body condition at home. First, you’ll need to look at their shape: the waistline should curve in behind the rib cage when viewed from above, and the tummy should slant upwards when viewed side-on. A bulging or sagging belly means your pet is on the heavy side. Next, feel the ribcage by placing your thumbs on their backbone and spreading your fingers out across the ribs. If your pet is a healthy weight, you should be able to feel the ribs easily below a thin layer of fat. A more futuristic approach builds a data profile of your pet’s health using wearable tech. Smart collars monitor vital signs (body temperature, heart rate and respiratory rate), tell you how many calories your pet is burning and track activity. Some products allow you to set fitness goals.

THERE IS A RIGHT WAY TO EXERCISE YOUR PET

Most dogs need to be walked or taken to the dog park once or twice a day. More active breeds like Golden Retrievers and herding dogs need strenuous activity such as hikes, runs and long frisbee games to wear them out. But even the most energetic dogs have a threshold, so owners should always be on the lookout for signs of fatigue (slowing down or lagging) and overheating (excessive panting, drooling or vomiting).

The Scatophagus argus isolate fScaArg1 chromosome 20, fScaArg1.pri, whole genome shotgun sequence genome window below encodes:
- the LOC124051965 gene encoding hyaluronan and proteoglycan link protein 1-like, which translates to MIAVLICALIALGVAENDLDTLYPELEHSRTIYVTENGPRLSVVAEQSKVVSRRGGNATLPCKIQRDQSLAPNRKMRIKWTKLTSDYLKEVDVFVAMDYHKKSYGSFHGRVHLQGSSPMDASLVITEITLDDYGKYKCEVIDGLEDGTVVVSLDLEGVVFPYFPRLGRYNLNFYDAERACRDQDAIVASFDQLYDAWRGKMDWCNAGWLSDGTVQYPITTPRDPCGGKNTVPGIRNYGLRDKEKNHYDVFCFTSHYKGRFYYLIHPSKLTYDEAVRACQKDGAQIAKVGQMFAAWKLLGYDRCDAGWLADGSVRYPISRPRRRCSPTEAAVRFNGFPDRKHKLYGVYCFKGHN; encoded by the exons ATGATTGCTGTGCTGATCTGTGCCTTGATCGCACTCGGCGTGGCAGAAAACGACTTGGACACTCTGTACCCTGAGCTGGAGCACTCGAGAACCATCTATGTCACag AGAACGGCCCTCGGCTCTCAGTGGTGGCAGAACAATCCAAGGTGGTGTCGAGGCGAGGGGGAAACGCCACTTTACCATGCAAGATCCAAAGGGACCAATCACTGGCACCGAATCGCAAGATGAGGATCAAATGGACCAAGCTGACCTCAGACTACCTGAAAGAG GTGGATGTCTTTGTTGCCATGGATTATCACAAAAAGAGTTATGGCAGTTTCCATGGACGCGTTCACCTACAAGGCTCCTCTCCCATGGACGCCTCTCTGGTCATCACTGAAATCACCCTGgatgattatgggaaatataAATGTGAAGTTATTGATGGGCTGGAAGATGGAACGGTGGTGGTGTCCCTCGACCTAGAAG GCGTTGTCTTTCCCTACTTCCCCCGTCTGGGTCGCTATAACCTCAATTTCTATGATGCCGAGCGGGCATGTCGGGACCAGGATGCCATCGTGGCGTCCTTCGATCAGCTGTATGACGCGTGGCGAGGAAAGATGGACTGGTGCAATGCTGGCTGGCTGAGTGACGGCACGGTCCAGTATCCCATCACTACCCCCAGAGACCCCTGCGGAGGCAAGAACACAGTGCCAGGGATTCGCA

While they may bolt at the sight of a leash, cats need exercise too. Vets recommend keeping cats indoors for their own safety (and that of nearby wildlife), but there are ways to meet your pet’s exercise needs. Tap into their natural stalking instinct with mechanical toys and laser pointers. Most cats will also be happy enough with a feather on a string, or a cardboard box. For those that love the great outdoors, enclosures are another option. A select few may even be open to taking walks on a harness and leash, but vets recommend starting with short walks at home.